Nevertheless, Lampman Law is extremely selective in accepting cases to pursue clemency. In sum, we typically pass on accepting these cases because we do not believe the case is ripe for a pardon to be granted. We will not accept these cases unless we are confident it is ready for and worthy of relief. While we believe in second chances and in criminal justice reform, we are also mindful of our duties to clients, our mission to have happy clients, and the perils of false hope.
Governor’s Pardons in Pennsylvania
For any conviction to a felony, misdemeanor of the first-degree, or any misdemeanor offense ineligible for limited access, to become eligible for criminal record relief, the offender must pursue clemency via a Governor’s Pardon. Thus, any criminal conviction that is not otherwise eligible for record relief may seek clemency. If a pardon (clemency) is granted, the conviction then becomes expungement eligible. The petitioner must then file a petition for expungement to clear their criminal record.
Eligibility to Apply for Clemency or to be Pardoned
While applications for clemency are closely reviewed on a case-by-case basis, there are no minimum eligibility requirements. This means that a clemency application may be filed at any time and that it will be reviewed. Nevertheless, an applicant should allow significant time to pass from the time of conviction and completion of supervision to achieve, maintain, and show rehabilitation.
PA’s Pardon Application & Review Process
Pardons are commenced by filing an application for clemency. The application then must pass two levels of review. The application must first be recommended for pardon by the Pennsylvania Board of Pardons. The Board of Pardons is an independent entity with the authority recommend pardons, reprieves, commutations of sentence, and executive clemency for the Governor’s review. The members of the Board are the Lieutenant Governor, the Attorney General, a corrections expert, a psychiatrist, and a victim representative.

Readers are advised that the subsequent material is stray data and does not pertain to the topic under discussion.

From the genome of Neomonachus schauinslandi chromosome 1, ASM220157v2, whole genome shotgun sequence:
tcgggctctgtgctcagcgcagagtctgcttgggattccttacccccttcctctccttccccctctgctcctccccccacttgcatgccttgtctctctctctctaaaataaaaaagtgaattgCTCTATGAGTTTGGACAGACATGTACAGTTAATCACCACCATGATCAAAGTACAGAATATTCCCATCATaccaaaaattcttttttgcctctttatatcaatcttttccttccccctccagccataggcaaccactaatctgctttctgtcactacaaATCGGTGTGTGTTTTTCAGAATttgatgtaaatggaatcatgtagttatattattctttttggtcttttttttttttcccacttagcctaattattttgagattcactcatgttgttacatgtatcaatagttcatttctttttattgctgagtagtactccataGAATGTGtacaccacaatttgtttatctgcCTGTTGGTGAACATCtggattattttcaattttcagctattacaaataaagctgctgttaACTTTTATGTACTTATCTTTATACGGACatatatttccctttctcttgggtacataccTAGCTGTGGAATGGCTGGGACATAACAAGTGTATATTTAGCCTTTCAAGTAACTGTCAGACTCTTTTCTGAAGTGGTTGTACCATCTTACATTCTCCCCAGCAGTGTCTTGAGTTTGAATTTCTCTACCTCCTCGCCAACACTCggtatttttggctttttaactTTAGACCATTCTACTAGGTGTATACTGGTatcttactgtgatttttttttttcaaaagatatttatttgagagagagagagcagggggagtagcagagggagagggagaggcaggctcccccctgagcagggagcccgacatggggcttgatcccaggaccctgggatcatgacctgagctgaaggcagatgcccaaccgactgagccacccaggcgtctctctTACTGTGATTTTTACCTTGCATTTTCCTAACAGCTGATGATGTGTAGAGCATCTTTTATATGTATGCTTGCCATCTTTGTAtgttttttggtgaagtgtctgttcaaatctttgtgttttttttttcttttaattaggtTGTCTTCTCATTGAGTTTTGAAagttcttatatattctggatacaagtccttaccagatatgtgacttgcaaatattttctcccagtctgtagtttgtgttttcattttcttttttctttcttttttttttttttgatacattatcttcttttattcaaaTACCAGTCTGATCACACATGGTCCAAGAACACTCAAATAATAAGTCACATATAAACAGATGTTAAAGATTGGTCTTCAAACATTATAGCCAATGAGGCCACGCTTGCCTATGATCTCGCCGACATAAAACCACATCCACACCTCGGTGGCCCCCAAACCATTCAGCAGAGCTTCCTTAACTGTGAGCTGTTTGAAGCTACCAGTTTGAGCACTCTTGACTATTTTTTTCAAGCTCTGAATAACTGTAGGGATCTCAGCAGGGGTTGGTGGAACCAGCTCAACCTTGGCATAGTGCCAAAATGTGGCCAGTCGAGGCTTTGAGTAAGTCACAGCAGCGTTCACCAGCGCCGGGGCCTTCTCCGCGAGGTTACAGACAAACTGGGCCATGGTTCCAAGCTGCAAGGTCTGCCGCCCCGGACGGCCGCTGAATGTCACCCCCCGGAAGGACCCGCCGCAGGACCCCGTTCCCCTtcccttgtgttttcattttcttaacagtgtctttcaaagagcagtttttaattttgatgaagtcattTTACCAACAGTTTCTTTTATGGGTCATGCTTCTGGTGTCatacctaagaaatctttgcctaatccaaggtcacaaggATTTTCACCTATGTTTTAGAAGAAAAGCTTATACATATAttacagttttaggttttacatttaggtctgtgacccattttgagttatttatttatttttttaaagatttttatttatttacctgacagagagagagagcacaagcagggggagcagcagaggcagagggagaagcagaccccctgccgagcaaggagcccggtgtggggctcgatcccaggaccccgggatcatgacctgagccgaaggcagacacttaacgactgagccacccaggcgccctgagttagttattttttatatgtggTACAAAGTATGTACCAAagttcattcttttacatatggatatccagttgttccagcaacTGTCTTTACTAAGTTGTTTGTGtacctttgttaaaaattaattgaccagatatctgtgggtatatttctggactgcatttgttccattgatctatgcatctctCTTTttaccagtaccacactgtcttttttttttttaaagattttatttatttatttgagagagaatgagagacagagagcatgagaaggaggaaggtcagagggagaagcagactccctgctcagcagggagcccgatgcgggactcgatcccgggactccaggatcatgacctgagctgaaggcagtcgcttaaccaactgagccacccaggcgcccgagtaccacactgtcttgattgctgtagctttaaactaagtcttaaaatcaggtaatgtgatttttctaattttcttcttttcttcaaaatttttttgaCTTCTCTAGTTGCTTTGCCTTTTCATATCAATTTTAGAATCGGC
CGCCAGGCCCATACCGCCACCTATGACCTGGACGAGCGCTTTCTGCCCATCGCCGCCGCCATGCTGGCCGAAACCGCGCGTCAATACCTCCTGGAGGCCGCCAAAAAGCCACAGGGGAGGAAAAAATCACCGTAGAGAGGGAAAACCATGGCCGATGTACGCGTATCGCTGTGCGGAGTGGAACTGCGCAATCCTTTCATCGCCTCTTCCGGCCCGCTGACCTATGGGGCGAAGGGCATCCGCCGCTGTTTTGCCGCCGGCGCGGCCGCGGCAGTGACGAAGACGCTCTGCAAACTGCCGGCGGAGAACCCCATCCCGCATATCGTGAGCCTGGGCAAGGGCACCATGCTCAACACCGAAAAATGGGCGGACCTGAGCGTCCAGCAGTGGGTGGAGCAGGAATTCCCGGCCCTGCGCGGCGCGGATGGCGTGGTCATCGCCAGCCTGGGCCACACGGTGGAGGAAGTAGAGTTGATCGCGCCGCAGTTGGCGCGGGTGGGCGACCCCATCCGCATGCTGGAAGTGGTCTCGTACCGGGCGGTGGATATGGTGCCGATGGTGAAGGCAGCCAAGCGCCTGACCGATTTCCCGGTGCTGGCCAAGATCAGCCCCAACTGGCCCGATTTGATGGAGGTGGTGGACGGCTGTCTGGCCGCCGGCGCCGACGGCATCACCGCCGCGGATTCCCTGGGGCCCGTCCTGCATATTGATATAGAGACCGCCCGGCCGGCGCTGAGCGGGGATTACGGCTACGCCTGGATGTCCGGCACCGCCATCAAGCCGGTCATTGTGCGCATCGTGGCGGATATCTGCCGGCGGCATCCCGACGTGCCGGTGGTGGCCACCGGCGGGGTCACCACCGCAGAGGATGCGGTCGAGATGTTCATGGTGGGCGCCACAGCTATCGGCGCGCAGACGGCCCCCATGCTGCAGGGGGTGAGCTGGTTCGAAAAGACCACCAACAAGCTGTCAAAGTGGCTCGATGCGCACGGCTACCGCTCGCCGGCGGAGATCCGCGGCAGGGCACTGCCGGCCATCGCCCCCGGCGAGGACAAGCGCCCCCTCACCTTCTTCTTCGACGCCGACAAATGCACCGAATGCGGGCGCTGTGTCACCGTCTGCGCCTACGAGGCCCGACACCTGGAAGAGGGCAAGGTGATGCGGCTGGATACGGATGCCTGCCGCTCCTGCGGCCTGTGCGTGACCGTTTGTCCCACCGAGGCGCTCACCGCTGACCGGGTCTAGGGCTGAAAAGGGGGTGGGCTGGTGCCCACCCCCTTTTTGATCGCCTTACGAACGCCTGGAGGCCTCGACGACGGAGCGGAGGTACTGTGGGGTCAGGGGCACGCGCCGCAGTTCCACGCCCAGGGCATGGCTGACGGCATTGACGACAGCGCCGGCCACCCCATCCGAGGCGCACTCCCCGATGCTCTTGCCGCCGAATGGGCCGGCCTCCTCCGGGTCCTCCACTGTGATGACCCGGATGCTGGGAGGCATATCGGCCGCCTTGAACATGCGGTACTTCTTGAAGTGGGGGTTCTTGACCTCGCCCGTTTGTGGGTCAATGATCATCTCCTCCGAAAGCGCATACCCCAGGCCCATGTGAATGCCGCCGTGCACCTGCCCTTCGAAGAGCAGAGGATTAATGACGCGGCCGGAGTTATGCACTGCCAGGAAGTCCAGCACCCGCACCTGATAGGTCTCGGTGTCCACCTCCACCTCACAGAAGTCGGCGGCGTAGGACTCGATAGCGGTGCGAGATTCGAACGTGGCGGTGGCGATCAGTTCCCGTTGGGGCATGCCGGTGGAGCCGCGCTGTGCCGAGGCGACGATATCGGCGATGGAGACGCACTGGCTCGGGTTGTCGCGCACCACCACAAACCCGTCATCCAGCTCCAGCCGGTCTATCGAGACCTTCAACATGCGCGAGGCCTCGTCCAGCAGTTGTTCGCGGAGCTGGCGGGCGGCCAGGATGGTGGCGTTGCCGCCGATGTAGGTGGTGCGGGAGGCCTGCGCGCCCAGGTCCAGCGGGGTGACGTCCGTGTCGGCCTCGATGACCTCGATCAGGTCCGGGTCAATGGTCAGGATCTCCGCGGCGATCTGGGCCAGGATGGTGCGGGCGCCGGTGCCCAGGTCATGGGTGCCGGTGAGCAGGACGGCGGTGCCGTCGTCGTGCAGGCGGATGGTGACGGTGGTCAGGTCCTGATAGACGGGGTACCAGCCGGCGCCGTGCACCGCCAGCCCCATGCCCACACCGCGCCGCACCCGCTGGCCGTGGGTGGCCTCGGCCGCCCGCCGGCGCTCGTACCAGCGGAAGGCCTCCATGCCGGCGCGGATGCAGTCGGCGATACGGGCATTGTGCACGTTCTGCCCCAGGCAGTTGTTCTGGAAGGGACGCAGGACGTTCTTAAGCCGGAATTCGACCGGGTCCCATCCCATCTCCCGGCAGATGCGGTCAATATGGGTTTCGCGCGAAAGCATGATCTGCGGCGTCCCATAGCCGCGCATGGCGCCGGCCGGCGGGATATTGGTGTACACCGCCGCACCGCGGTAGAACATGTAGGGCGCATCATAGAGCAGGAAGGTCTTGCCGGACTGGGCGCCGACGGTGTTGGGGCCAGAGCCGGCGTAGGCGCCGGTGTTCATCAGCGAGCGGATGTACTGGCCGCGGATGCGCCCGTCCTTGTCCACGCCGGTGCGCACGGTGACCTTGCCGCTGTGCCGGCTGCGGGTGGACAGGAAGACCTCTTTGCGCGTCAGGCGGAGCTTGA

Here it is important to note that if an application is not “approved” by the Board of Pardons, the Governor may not grant clemency. In other words, the Governor of Pennsylvania may only grant clemency upon the recommendation of the Board of Pardons. The Governor, however, is also independent in this process. This means that the Governor is not bound to accept the recommendation of the Board of Pardons.
Clemency Application Timeline
In general, once an application for clemency is filed, it is takes about three (3) years for the Board of Pardons to review it and to decide if a hearing will be granted. When a hearing is granted, it is typically heard at the next scheduled session. If the Board of Pardons recommends clemency, the Governor will review it; however, there is no time limit for the Governor to act on the case.